Uber Hopes to Demo Urban Mobility Network in US, UAE by 2020

By S.L. Fuller | April 25, 2017
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Aurora eVTOL Aircraft_First Flight

Aurora Flight Sciences' eVTOL subscale aircraft makes its first flight April 20, 2017. Photo courtesy of Aurora

Uber is not slowly wading into the concept of VTOL urban mobility. Uber CPO Jeff Holden said that Uber’s style is “launch it and find out” instead of getting outpaced. So, Uber is diving in. And it has already tapped several industry partners to do it with.

While the company plans to continue forging partnerships with policymakers and infrastructure experts for urban air transport, it also is in need of a vehicle to carry out the tasks. At this week's Uber Elevate Summit in Dallas, Texas, Holden said that the company is partnering with Aurora Flight Sciences, Bell Helicopter, Pipistrel, Mooney and Embraer to develop an electric passenger VTOL aircraft and the ecosystem around the concept.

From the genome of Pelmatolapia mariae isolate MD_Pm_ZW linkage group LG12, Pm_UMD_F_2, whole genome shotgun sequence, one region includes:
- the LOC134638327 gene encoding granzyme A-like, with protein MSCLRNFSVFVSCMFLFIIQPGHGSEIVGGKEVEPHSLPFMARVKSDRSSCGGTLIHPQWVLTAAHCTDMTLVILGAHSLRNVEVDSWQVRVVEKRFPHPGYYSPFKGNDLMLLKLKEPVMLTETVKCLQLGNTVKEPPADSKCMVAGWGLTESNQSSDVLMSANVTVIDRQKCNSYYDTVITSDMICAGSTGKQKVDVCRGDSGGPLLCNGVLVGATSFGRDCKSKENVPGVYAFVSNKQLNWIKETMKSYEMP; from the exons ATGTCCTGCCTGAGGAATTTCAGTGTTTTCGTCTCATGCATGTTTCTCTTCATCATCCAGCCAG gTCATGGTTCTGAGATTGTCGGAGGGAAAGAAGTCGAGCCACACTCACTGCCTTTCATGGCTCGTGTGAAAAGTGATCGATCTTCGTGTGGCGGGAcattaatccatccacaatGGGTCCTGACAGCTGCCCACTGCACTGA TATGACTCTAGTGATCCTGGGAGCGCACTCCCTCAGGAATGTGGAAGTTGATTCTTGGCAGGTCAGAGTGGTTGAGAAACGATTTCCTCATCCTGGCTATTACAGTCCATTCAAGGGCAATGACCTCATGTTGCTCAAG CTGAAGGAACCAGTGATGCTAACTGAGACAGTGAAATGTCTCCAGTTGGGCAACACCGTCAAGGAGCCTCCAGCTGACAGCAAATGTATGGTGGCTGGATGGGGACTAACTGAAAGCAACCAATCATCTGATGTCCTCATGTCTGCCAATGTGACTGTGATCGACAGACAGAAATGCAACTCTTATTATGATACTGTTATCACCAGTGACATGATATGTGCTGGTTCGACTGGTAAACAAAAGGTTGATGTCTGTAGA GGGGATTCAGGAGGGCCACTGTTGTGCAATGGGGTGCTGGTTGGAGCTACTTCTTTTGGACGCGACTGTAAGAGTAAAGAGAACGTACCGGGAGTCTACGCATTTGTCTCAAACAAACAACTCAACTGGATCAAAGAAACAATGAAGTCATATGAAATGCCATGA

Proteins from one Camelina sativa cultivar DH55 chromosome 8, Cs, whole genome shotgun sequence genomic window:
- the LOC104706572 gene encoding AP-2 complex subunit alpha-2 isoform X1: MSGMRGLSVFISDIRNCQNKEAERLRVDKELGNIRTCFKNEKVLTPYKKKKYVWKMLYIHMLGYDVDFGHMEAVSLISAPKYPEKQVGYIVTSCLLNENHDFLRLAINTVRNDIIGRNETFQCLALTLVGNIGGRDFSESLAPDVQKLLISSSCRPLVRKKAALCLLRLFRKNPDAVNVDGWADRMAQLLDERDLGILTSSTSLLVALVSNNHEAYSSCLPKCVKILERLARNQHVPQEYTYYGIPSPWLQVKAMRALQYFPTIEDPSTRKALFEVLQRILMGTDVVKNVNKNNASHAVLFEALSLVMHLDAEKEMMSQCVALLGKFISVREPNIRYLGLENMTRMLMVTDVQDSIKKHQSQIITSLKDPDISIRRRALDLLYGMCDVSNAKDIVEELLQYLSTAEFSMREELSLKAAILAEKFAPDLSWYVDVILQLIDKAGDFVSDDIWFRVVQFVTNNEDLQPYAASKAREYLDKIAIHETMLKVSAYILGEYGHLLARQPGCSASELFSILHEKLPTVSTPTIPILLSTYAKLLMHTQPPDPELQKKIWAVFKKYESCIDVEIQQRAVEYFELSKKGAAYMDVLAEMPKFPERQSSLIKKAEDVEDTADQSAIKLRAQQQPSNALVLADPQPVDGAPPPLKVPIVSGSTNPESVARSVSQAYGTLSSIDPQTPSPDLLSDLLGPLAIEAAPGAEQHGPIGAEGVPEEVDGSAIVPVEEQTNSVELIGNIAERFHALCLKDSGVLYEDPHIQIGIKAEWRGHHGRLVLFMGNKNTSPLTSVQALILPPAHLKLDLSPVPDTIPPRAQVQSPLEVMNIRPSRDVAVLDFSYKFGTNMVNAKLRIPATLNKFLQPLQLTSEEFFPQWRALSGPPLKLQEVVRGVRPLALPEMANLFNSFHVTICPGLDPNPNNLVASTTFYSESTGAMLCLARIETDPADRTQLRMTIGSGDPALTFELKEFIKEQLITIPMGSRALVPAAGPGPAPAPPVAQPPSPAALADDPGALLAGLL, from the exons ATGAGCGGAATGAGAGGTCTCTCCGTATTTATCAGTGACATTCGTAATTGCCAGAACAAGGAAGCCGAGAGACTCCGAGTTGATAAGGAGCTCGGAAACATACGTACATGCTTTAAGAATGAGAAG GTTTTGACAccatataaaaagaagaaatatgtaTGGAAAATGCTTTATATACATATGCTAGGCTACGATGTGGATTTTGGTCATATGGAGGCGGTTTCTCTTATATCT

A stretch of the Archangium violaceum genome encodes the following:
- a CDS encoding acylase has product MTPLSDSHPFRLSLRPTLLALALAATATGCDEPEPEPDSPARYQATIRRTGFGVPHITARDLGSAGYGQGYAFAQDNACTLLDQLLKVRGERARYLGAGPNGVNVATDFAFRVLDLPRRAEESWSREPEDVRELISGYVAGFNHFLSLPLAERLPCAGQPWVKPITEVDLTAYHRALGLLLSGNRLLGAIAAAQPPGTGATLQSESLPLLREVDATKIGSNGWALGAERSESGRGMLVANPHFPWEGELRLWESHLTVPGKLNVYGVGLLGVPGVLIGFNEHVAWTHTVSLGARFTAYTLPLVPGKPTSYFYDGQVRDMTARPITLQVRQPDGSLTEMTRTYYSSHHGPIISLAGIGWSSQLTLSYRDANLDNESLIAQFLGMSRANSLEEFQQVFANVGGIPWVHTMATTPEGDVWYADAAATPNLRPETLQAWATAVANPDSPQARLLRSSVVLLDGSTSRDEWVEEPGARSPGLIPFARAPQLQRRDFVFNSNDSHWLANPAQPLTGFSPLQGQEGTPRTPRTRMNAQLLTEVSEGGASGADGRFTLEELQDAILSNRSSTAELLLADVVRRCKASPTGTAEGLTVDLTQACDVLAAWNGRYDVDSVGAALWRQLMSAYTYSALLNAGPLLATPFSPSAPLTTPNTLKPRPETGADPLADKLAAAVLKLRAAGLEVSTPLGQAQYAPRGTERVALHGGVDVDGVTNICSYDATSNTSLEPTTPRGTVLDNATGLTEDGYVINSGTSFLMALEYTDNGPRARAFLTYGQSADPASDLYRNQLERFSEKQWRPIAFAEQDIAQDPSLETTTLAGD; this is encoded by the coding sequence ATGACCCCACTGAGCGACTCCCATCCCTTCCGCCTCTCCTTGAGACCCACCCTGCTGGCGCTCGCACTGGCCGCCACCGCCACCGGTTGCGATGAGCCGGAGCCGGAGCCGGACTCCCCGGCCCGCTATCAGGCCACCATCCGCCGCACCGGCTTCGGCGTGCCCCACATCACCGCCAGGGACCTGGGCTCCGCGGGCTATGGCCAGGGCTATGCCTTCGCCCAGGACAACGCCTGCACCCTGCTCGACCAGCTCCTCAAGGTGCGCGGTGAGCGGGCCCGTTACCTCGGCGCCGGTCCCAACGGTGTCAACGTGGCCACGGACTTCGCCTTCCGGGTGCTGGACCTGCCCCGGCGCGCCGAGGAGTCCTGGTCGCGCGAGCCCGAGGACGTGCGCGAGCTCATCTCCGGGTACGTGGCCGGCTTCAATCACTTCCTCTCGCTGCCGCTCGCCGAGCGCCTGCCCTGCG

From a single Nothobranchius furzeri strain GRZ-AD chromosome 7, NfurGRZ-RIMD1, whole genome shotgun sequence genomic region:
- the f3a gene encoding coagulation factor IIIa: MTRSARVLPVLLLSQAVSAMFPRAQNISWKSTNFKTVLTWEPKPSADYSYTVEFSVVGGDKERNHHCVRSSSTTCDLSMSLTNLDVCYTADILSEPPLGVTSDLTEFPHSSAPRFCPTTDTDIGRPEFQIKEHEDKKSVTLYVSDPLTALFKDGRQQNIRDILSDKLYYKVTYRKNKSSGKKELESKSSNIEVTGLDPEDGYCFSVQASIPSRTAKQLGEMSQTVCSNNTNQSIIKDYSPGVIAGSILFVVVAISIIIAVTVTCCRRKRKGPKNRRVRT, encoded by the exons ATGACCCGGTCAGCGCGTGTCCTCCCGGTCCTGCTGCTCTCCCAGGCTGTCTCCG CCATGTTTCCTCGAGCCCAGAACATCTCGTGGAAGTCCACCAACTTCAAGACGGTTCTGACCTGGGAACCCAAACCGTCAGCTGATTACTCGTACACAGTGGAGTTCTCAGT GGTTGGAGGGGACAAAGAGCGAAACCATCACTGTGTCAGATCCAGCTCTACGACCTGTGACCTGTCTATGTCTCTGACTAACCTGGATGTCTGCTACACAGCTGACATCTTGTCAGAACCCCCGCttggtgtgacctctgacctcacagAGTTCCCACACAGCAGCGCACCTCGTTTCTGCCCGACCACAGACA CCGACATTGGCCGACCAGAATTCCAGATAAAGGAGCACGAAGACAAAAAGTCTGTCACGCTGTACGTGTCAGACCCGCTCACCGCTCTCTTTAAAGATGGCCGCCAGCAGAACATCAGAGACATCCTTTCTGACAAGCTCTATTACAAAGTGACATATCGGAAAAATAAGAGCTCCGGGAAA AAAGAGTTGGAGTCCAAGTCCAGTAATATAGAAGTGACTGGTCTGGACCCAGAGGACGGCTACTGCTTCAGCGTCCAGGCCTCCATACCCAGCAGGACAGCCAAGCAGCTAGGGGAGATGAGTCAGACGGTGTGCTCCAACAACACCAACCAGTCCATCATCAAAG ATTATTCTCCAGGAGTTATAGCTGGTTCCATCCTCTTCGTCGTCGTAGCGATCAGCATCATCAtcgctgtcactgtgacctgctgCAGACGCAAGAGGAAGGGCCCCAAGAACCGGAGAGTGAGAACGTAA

Aurora Flight Sciences’ concept for Uber’s eVTOL (electric VTOL) is derived from its XV-24A X-plane program and other autonomous aircraft the company has developed. The concept includes an autonomous flight guidance system from Aurora’s Centaur, the perception and collision avoidance system from the AACUS program, and the battery electric propulsion system from the XV-24A demonstrator. The subscale concept aircraft made its first flight last week.

Uber’s plan includes launching a demonstration urban air mobility network in Dubai and Dallas by 2020. The company is partnering with Dubai’s Roads and Transport Authority for the initiative and to conduct a study into pricing models, people movement and route infrastructure.

Uber aims to launch the demonstration with passengers in Dubai in conjunction with the World Expo in October 2020. Uber said that the mayors of Dallas and Fort Worth have expressed their support in making the region the first metropolitan area in the U.S. to explore an urban air mobility pilot program. The goal is for Dallas to also launch a network demonstration by 2020.

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